Bins for office consumables and e-waste as well as for paper are located at printing stations and along corridors. An efficient sorting area in the basement enables general plastics and paper to be further sorted for recovery and recycling. Education for staff includes posters, intranet e-learning, email reminders and other media to encourage separation at source, and give feedback on progress.
Education for at-source separation
“Getting to zero waste is a tough journey,” says Wynand van Rensburg, head of the facilities management team at Sanlam. “Most waste recovery systems are running well, and we have a focus on minimizing contamination of white paper which has a high value. Continuous education and incentives for at-source separation help with making recycling routine behaviour for staff. “
The South African recycling economy provides income for some 84 000 people, the majority in the informal and SME sector where the need is greatest. On average, recycling rates for most materials are still generally low at just 9.8% (DEA, 2012) with much of it coming from industry or scavenged from landfill.
As for recycling by households, CSIR research shows that the percentage of households of a broadly representative sample in large urban areas who regularly recycle paper and packaging waste has risen from 4 percent in 2010 to 7.2 percent in 2015.
Where municipalities such as Cape Town provide free, regular door-to-door recycling collection services to households, participation increases to well over 50 percent especially when communication initiatives are in place to support the service, according to officials. More than 120 000 households are serviced this way.
For many facilities and waste managers with technical backgrounds, enabling the necessary integration amongst the different role-players for an efficient recycling system may not always be easy. Then there are the social psychology and communication skills needed for fostering behaviour change amongst tenants and occupiers.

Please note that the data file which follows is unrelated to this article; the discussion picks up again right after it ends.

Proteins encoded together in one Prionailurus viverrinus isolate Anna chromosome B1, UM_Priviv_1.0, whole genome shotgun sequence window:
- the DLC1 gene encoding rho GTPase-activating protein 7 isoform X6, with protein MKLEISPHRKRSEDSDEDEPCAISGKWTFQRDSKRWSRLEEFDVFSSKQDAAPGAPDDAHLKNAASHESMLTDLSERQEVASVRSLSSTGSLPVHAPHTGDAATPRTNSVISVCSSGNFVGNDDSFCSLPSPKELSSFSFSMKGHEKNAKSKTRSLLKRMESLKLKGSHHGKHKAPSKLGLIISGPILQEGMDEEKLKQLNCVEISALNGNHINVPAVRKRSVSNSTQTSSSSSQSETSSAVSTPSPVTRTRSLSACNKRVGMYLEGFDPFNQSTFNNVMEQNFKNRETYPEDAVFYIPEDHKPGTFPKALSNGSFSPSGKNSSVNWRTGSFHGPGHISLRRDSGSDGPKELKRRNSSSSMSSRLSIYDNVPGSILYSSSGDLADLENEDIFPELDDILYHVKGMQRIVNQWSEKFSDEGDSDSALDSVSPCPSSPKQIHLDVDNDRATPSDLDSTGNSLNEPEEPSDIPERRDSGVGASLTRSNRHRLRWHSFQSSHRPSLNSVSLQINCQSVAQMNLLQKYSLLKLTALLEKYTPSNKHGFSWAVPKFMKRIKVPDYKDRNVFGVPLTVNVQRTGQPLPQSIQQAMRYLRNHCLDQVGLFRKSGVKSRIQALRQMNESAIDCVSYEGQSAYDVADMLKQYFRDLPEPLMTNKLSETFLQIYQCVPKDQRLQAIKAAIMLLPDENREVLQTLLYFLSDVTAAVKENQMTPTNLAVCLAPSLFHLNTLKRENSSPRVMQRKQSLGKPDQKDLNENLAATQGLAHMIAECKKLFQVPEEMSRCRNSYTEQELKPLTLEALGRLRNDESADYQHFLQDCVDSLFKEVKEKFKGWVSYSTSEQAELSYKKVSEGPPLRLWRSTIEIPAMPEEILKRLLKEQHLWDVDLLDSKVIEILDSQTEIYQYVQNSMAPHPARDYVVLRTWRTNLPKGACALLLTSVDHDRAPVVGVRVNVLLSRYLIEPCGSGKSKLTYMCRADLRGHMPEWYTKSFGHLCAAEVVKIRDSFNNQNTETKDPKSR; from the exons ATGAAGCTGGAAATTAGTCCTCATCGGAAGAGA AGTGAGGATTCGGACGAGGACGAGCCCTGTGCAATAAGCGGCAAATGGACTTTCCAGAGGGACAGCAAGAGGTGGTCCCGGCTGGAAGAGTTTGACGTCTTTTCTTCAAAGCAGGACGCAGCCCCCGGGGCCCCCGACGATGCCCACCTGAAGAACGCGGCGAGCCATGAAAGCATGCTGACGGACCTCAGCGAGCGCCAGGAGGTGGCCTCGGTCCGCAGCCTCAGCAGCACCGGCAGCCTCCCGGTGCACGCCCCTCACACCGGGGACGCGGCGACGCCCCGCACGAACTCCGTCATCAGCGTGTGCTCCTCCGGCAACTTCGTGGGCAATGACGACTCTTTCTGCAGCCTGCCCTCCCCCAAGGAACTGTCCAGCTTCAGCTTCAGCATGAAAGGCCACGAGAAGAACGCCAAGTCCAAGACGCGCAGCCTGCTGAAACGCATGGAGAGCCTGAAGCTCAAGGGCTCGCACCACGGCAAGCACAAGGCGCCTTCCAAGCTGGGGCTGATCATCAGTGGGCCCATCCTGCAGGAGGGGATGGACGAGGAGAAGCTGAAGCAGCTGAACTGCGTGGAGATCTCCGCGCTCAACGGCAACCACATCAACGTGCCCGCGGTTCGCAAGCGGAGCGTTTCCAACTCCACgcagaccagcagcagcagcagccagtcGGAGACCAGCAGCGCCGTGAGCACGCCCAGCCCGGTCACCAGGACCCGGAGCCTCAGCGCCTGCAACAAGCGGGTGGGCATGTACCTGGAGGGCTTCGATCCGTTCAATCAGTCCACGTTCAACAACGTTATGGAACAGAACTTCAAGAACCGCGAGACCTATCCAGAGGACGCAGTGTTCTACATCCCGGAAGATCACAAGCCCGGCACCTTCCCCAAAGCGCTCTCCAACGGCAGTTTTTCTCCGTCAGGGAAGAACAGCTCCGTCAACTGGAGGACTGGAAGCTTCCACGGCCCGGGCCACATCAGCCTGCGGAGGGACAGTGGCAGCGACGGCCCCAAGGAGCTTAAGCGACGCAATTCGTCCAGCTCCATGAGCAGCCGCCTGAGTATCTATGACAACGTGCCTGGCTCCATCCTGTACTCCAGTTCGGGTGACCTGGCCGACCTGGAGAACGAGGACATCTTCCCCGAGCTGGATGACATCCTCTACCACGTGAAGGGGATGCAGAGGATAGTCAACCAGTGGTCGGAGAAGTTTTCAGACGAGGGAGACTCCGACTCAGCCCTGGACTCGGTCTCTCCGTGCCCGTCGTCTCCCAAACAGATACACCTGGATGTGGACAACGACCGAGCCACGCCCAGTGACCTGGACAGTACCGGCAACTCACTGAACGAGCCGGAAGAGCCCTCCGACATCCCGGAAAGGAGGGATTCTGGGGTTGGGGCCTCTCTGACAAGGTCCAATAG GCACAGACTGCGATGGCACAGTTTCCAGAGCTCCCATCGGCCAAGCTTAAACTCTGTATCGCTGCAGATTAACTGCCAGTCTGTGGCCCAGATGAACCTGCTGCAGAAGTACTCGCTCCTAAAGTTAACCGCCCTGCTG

But where these can be put to work, the environmental and socio-economic benefits are wide-ranging, especially since seven more jobs can be created from recycling rather than landfilling waste. It’s well worth the effort for all stakeholders to close the materials loop.
Tsebo Solutions: Facilities management. Andrew Mason. firstname.lastname@example.org 011 577 8772
V&A Waterfront: Petro Myburgh. email@example.com 021 408 7500
Growthpoint Properties: Tegan Cathrall. TCathrall@growthpoint.co.za . 011 944 6118
Averda: Waste and recycling contractors. 0861 283 732
Don’t Waste Services: On-site recycling contractors. 0861 09273
SANLAM/CWExcellerate: Facilities management. Wynand.vanRensburg@cwexcellerate.com
GreenEdge: Communications for behaviour change. Hugh Tyrrell. firstname.lastname@example.org. 083 253 4100
Postwink: Recycling bins/containers. Berenice Westmore. email@example.com . 021 447 8783
Paper Recycling Association of SA. Ursula Hennebury. Ursula.Henneberry@pamsa.co.za 011 803 5063